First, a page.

Lawmakers ignored in TokyoTOKYO - “I could vividly feel the impact of the deteriorating Korea-Japan relations as I came here,” said Rep. Yoon Sang-hyun, chairman of the National Assembly’s Foreign Affairs and Unification Committee, as soon as he met with reporters Wednesday. “Korea is being seriously overlooked.”
Yoon arrived in Tokyo on Tuesday for a two-day trip with a delegation of lawmakers from the committee. The lawmakers were set to meet with their Japanese counterparts and experts to discuss the worsening diplomatic row between the two countries, but they faced an icy reception.
The delegation, headed by three-term lawmaker Yoon of the Liberty Korea Party (LKP), included some political heavyweights of Korea. Rep. Chun Jung-bae, a six-term lawmaker of the Party for Democracy and Peace and a former justice minister; Rep. Yoo Ki-june, a four-term LKP lawmaker and a former maritime and fisheries minister; Rep. Chung Jin-suk, a four-term lawmaker of the LKP; and Rep. Lee Jung-hyun, a three-term independent lawmaker who once headed the LKP’s predecessor the Saenuri Party, traveled to Japan with Yoon. No lawmaker from the ruling Democratic Party joined the trip.
Although they planned to meet with counterparts of the lower and upper houses of the National Diet, Japanese lawmakers were aloof.
According to Yoon, he tried to arrange a meeting with Kenji Wakamiya, chairman of the House of Representatives’ Foreign Affairs Committee, through the Korean Embassy in Japan, but the lawmaker avoided any contact. No response was given, and no explanation was provided as to why.
The Korean lawmakers managed to meet with Miki Watanabe, chairman of the Committee on Foreign Affairs and Defense at the House of Councilors. Although the lawmakers expected several other lawmakers to join the meeting, Watanabe came alone.
Watanabe, a first-term, proportional lawmaker, repeated the Japanese government’s position over the latest diplomatic row between Seoul and Tokyo over a forced labor issue during their meeting, Yoon said. Watanabe reportedly said there will be no summit between President Moon Jae-in and Japanese Prime Minister Shinzo Abe at the upcoming Group of 20 Summit in Osaka, Japan, in late June if Seoul refuses to accept Tokyo’s demand that an arbitration committee be formed to address the Korean Supreme Court’s decision that Japanese companies compensate Korean victims of the wartime forced labor.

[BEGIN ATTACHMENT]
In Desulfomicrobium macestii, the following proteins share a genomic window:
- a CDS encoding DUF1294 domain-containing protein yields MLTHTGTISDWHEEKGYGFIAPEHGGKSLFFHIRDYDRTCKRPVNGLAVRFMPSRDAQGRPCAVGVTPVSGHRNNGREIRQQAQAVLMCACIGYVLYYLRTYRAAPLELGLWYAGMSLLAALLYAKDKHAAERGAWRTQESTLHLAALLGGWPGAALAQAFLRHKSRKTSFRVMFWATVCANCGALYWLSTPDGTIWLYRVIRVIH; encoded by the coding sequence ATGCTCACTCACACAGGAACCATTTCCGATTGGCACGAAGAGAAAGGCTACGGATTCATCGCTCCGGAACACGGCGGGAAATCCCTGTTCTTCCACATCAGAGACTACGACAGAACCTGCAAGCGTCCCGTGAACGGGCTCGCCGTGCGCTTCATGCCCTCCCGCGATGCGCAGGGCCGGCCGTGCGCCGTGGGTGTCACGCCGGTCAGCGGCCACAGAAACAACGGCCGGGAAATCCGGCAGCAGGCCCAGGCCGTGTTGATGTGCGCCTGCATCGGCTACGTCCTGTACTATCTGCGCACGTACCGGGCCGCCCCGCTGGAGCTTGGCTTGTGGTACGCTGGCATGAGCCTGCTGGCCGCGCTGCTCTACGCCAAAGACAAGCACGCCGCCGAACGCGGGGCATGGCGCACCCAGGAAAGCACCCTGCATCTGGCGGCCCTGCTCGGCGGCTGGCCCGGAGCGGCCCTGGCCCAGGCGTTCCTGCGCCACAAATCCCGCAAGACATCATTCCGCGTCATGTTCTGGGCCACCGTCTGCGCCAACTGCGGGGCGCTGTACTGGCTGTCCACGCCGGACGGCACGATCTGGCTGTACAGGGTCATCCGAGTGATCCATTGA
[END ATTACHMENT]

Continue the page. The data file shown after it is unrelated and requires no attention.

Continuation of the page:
“I have visited Japan seven or eight times on official business, but it is the first time that I was treated so poorly,” Rep. Yoo said.
Yoon said the lawmakers met with Japanese experts on Korea, who said Korea must consider referring the forced labor issue to the International Court of Justice in order to avoid an extreme confrontation and buy more time.
They also said Japan is reluctant to trust Korea’s plan to establish a foundation to address the forced labor issue because the Moon Jae-in administration dismantled the foundation established to compensate comfort women based on an earlier deal, Yoon said. The experts also said the Japanese companies cannot compensate the victims even if they are willing to pay because Tokyo strongly opposes such compensation.
“The governments of Japan and Korea must reach out to each other first and show a willingness to resolve the issue, but I don’t see any intention to do so,” Yoon said. “The personalities of Abe and Moon are affecting bilateral ties enormously.”
“Finding a balance between the people’s emotions and national interests is extremely difficult in diplomacy with Japan in particular,” said Rep. Chung. “But no matter how difficult it is, we must find a balance and create a breakthrough.”
He also said the newly-established Korea-Japan parliamentary diplomacy forum, which ruling and opposition lawmakers and experts will participate in, will soon make a visit to Japan. A diplomatic source in Tokyo also said a similar forum is being prepared in Japan’s parliament and is being initiated by former Prime Minister Yoshiro Mori. “If the forum is launched, more exchanges will take place,” he said.
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